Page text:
Much of the news recently has been about Justice Ruth Bader Ginsburg’s death. First, there was news of her death, and, within a few days, President Trump announced he would nominate someone to fill her seat. That prompted headlines about an earlier vacancy on the court prior to another presidential election.
Then, the Senate failed to pass a nonbinding resolution to honor Ginsburg after disagreeing on the wording. Don’t get me wrong: I’m not saying the issue in question was insignificant. I’m just pointing out that our elected officials (on both sides) couldn’t agree on enough words to honor her without having a fight.
We can all get along
In the many remembrances and obituaries about Justice Ginsburg, there are almost always references to her friendship with Justice Antonin Scalia. This friendship is remarkable, according to the authors, because the two were so often on opposite sides of the cases they considered. How could Scalia and Ginsburg get along when they had “vastly different views on the Constitution and the role of the court”?
After some glowing sentiments about how they shared a love of opera and rose above their differences, the reader is reminded that this possibility exists for all of us, especially our leaders in government. Wouldn’t the world be a better place if we could just get along, despite our differences?
That all sounds great, I suppose, if you’re writing a Hallmark card.
But it doesn’t describe their friendship. Shortly after Scalia’s death in 2016, Irin Carmon (one of Ginsburg’s biographers) recalled an occasion when Ginsburg was grateful to Scalia for giving her his written dissent before she published a majority opinion (which she wrote for the court). Reading it, she said, made her own work “ever so much better.”
After her death, Scalia’s son, Eugene, cautioned us against taking a lesson of “achieving consensus and harmony” from their friendship. Instead, he said, remember that they really disagreed, but respected each other for “arriving at their own opinions thoughtfully and advancing them vigorously.”
So, if you want a Hallmark card about their friendship, it’s going to sound something like this: “Thank you for being a friend and telling me all the ways you think I’m wrong. My arguments have gotten so much better because I’ve had to respond to your enthusiastic yet wrongheaded ideas. By the way, you’re still wrong. Love ya!”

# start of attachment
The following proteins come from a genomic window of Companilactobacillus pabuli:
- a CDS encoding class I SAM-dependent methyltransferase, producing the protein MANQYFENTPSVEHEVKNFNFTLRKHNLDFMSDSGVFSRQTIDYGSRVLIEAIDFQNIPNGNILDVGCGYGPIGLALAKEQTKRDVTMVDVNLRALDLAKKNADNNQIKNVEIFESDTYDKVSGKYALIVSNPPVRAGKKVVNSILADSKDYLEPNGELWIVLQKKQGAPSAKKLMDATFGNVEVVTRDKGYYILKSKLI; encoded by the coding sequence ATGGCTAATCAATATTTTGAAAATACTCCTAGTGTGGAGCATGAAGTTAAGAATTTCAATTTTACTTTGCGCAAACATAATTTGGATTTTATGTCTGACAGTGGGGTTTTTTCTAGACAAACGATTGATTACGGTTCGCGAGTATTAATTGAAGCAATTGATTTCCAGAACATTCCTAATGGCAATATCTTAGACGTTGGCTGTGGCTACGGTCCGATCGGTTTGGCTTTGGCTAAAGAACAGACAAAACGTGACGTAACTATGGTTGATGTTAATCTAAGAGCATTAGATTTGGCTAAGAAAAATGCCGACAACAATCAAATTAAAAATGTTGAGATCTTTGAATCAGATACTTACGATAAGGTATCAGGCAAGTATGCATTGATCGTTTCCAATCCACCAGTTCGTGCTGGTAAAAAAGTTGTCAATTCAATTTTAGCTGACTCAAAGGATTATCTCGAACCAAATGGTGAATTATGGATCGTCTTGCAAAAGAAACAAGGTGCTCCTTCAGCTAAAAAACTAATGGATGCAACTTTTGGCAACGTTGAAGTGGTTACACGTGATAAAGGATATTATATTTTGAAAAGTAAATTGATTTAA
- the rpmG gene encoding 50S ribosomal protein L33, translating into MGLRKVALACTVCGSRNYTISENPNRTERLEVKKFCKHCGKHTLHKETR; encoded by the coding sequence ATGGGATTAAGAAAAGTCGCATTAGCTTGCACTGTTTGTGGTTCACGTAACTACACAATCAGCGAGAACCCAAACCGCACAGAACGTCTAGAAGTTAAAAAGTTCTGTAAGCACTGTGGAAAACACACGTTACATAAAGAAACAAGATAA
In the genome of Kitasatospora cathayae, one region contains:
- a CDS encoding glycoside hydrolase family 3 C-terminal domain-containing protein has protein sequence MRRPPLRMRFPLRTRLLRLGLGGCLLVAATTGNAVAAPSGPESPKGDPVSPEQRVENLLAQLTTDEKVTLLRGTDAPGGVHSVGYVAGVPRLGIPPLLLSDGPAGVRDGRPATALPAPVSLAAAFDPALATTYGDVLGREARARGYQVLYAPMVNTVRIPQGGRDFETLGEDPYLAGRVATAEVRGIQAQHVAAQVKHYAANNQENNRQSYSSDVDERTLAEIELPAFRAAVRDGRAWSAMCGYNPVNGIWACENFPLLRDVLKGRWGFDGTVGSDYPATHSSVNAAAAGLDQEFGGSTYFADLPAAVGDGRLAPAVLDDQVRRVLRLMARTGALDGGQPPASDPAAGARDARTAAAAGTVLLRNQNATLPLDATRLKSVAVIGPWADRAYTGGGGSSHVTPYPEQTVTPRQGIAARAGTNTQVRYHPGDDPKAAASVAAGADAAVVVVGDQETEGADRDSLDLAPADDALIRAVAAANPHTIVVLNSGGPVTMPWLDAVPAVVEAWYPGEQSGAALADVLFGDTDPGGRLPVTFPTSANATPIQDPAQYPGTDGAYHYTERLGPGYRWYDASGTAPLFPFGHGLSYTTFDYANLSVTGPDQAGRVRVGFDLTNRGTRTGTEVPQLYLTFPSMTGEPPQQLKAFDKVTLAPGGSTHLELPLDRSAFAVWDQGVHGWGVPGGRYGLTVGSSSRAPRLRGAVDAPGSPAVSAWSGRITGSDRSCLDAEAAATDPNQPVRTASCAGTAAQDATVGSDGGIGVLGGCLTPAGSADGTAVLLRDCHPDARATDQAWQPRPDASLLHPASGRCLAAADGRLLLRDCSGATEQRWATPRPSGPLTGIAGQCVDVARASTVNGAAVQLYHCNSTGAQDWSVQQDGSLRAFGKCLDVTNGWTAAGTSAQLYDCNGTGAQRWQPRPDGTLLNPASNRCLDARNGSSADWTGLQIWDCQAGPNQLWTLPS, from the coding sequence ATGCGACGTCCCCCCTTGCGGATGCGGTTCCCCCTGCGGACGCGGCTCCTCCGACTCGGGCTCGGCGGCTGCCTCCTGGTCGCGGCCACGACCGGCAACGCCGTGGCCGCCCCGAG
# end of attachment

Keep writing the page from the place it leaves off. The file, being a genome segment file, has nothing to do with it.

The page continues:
Let’s agree to disagree…about the right things
If we’re committed to building a free society, we’ll sometimes be obliged to disagree respectfully and vigorously with what others do and say. That disagreement may be uncomfortable but it helps us refine our arguments and articulate our positions, even if it doesn’t resolve our differences.
In our latest episode of the Civil Squared Podcast, Stephanie Slade, the managing editor of Reason Magazine, is very publicly disagreeing with a number of conservative thinkers and their ideas. She has great respect for conservative principles and, out of respect for those principles, she’s raising concerns. You’ll find a link to the podcast (and Stephanie’s New York Times op-ed) below, along with links to stories on Justice Ginsburg’s life and friendship with Scalia. I hope these links remind you that, when you believe strongly in a principle or an idea, friends can and should (respectfully) tell friends they are wrong.
5 links worth your time
- Ruth Bader Ginsburg died on September 18th, The Economist – In this obituary, The Economist looks at Ruth Bader Ginsburg’s ability to separate her personal opinions from her legal ones. She was not afraid to disagree or stand out, but she recognized that both required clarity and confidence.
- Senate Resolution Honoring Ruth Bader Ginsburg Fails Over Inclusion Of Her Dying Wish, Forbes – Forget replacing Justice Ginsburg. The Senate couldn’t even agree on the wording of a resolution honoring her. Senate Democrats asked that her dying wish be included in the resolution. Republicans accused Democrats of trying to turn a “bipartisan resolution into a ‘partisan resolution.’”
- What made the friendship between Scalia and Ginsburg work, The Washington Post – In the days following Justice Antonin Scalia’s death in 2016, Irin Carmon, a co-author of a biography on Ruth Bader Ginsburg recalls how Justice Ginsburg appreciated Justice Scalia’s disagreements with her because, even though they didn’t persuade her, they helped her sharpen her own arguments.
- What we can learn from Ginsburg’s friendship with my father, Antonin Scalia, The Washington Post – In the days following Justice Ruth Bader Ginsburg’s death, Justice Scalia’s son, Eugene, cautions us not to view their friendship as encouragement to “be more civil, and achieve consensus [and] harmony.” Strong friendships can endure debate and disagreement without diminishing either.
- Republicans Are Ripping Out ‘the Very Heart and Soul’ of Their Party, The New York Times – Stephanie Slade, the managing editor of Reason and our guest on the Civil Squared Podcast this week, raises concerns about the direction of the Republican Party and the ideology of conservatism. She worries that the Republican party is moving away from the libertarianism that Ronald Reagan called “the very heart and soul of conservatism.”
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